Getting Started with Github Pages

Why use Github Pages and Jekyll?

  • I’m relatively new to Github, so it seems like a good way to learn more about it
  • Learn markdown, again because it’s used by Github and it seems like a great way to document things.

Setting up Github Pages

Here are the basic steps I followed for setting up Github Pages. For additional information see Github Pages.

  1. Create a repository called
  2. Clone lanyon repo and copy files to your new repository.

     git clone
     cd lanyon
     cp * <path_to_github_pages_repo>
  3. Create a directory called _drafts in your Github Pages repo. This will serve as a staging area for new blog posts that you do not want published.

  4. Install Jekyll. Jekyll will allow you to test your changes locally before pushing them to Gihub.

     gem install jekyll


Now that things are setup, here’s a basic workflow for publishing new posts.

  1. In _posts directory, create new file
  2. Add YAML front matter block at the top of the file

     layout: post
     title: Blogging Like a Hacker
  3. Write something informative (this will probably include a lot of google searches on markdown) then test with Jekyll

     jekyll serve
  4. Make sure everything looks good by opening browser to

  5. Push changes to Github

     git commit
     git push
  6. Open browser to

Layout and Design Ideas

I like the simplicity that this format allows. I borrowed most of the design of the page from the following places.

Tom Preson-Werner (github repo) co-founder of Github and creater of Jekyll

Lanyon(github repo) jekyll template

Add Custom URL

After getting comfortable with the basic setup and workflow of Github pages I wanted to add a custom URL for the site. Here are the steps I followed to setup my domain registered with Namecheap.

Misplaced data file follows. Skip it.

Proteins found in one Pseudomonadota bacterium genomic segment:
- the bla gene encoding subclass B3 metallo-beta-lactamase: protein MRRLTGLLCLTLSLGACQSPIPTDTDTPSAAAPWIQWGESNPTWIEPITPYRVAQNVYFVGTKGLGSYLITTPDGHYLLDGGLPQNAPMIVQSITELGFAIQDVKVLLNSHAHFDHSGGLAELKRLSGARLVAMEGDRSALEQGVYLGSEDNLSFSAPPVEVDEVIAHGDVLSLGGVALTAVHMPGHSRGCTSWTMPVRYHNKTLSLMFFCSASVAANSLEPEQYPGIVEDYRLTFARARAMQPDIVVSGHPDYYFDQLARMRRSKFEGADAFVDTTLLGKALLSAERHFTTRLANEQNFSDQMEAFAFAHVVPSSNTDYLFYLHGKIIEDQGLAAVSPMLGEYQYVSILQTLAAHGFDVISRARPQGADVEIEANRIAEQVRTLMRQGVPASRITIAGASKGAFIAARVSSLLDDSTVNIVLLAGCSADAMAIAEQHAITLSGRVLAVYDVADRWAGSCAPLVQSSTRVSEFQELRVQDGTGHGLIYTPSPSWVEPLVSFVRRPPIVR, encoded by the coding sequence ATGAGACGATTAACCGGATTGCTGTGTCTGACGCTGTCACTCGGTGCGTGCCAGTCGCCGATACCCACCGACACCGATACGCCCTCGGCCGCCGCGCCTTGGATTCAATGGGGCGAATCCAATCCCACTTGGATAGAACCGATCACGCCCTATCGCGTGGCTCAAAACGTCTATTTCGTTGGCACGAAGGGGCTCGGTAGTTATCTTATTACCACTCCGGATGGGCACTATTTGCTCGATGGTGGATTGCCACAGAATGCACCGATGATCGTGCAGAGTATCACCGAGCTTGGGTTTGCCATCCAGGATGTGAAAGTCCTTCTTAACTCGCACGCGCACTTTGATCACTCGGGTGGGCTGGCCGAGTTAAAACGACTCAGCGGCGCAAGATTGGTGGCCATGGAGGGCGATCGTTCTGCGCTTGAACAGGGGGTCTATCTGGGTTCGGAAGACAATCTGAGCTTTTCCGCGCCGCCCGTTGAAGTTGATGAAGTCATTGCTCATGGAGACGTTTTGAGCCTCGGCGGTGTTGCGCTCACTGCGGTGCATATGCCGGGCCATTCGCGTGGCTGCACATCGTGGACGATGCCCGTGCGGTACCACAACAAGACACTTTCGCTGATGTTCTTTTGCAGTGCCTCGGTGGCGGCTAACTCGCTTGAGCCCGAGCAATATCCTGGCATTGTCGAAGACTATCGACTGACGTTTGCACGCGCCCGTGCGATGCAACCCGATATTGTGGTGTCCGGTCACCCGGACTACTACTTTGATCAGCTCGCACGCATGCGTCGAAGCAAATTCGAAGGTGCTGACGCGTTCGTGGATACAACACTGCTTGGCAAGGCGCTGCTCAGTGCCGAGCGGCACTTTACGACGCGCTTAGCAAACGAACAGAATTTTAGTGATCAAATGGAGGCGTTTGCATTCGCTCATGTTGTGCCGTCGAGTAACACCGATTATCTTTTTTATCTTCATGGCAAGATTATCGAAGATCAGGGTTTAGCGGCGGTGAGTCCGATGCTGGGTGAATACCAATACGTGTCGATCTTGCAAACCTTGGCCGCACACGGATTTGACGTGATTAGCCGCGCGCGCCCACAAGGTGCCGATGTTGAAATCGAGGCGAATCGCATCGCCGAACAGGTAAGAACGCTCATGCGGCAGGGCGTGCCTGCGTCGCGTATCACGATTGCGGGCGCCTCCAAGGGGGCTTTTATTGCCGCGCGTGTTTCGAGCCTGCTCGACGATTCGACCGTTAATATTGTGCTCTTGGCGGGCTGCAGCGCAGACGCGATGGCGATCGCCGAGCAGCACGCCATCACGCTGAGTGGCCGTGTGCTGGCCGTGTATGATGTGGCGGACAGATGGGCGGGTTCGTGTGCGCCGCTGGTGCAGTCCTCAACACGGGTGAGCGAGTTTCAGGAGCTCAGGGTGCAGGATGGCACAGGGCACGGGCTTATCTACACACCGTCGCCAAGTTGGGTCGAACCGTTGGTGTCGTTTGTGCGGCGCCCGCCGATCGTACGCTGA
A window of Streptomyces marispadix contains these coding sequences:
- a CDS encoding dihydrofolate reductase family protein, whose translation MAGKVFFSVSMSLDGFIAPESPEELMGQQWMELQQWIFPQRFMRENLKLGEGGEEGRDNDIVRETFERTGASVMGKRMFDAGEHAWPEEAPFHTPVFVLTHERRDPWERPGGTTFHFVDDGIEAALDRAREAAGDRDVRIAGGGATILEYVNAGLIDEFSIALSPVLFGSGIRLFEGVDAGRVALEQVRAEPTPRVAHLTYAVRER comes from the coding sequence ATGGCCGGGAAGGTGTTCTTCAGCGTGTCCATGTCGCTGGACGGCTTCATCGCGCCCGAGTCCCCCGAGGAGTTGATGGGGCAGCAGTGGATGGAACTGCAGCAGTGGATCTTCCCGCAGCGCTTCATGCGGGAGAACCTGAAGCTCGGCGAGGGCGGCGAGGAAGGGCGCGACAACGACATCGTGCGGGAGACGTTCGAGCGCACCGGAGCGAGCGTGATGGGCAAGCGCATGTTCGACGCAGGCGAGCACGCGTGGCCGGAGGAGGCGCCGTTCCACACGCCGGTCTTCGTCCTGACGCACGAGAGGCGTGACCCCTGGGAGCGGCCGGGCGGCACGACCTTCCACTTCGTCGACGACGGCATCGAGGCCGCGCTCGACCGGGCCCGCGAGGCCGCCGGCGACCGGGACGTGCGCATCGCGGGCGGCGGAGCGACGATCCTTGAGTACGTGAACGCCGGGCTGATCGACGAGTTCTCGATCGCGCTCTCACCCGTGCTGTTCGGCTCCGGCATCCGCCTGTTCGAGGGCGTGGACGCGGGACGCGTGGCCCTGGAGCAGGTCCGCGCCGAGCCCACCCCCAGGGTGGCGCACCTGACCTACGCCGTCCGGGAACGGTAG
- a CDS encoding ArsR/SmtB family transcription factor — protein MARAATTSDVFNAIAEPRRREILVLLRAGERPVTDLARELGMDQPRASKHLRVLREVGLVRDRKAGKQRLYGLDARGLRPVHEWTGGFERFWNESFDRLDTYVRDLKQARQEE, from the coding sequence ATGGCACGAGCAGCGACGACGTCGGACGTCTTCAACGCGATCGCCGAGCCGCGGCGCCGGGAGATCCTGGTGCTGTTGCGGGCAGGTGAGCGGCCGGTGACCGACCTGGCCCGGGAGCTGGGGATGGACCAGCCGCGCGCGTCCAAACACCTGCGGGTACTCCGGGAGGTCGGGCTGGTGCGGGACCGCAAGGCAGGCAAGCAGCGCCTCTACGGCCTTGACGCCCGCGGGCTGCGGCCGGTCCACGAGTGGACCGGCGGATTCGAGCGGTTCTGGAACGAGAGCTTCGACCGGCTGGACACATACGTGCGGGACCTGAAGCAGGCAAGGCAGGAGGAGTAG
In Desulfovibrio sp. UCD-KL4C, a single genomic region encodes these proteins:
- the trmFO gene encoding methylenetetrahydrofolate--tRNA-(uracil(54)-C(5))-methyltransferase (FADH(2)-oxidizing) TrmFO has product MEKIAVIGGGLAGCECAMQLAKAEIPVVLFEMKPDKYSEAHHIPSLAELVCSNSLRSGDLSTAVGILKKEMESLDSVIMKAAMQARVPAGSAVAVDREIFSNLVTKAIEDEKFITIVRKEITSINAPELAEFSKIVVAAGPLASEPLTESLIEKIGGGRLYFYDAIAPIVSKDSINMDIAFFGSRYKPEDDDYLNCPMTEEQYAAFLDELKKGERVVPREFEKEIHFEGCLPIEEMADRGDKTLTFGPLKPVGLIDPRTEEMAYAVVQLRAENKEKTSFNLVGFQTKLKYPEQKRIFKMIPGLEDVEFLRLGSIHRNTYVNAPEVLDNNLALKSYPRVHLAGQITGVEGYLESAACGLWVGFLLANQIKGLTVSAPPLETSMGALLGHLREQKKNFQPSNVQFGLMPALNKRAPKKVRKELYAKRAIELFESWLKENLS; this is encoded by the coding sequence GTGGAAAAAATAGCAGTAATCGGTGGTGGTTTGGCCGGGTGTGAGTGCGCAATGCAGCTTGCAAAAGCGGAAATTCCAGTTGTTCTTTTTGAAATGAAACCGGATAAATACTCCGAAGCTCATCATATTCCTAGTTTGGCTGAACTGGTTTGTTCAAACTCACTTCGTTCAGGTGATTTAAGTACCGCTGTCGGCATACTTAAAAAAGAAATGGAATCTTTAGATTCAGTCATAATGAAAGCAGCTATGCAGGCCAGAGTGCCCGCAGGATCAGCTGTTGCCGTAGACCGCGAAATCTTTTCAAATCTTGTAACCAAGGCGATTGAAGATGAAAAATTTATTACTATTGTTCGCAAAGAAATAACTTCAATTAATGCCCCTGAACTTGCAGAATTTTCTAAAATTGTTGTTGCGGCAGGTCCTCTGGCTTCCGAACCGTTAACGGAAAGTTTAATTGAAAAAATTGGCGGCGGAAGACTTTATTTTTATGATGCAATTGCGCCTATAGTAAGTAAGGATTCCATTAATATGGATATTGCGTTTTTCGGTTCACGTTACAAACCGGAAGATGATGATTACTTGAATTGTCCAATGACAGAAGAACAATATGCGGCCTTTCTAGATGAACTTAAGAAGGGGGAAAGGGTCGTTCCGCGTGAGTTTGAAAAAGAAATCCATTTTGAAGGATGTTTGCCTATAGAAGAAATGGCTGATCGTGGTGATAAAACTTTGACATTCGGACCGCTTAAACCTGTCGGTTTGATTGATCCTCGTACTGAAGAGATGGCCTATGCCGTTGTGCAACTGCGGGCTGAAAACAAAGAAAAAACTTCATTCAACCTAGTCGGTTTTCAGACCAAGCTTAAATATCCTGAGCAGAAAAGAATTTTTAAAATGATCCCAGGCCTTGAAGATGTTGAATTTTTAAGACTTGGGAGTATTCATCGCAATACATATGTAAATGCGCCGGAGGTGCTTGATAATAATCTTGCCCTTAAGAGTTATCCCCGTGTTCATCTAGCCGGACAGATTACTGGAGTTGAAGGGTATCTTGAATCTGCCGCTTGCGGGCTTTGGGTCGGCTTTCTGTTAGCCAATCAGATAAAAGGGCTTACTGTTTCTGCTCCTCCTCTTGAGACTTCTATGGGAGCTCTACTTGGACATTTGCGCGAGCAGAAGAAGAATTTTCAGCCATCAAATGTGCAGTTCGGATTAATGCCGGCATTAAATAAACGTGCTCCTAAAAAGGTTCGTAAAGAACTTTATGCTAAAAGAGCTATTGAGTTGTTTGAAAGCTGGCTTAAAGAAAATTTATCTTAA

1. Login to your account, select Domain List and click Manage next to the domain you would like to configure.
  2. Click Advanced DNS and add the following host records:
    • Type: A Record Host: @ Value: TTL: 30 min
    • Type: A Record Host: @ Value: TTL: 30 min
    • Type: CNAME Record Host: www Value: TTL: 30 min
  3. Save all changes.
  4. Navigate to your custom URL. Your blog page should load just like it did when navigating directly to

Closing Thoughts

Overall I’m pretty happy with this setup. Considering I’m not a web guy and have never setup my own blog before, I feel like this will give me a good foundation to build on. Some things I would like to add down the road are: Enabling comments, Linking to Twitter/other social media, Search and better Tagging, and Google Analytics. I’m sure there will always be something else to tweak and play around with. Most importantly, this is a great way to get blogging and share information with my co-workers and peers.

###Update I added Twitter and comments to my blog. Joshua Land has a great write up on how to do this.

I’m still very happy with Github Pages and how my blog has progressed. There’s so much flexibility with this platform and it’s so easy to add content to new posts.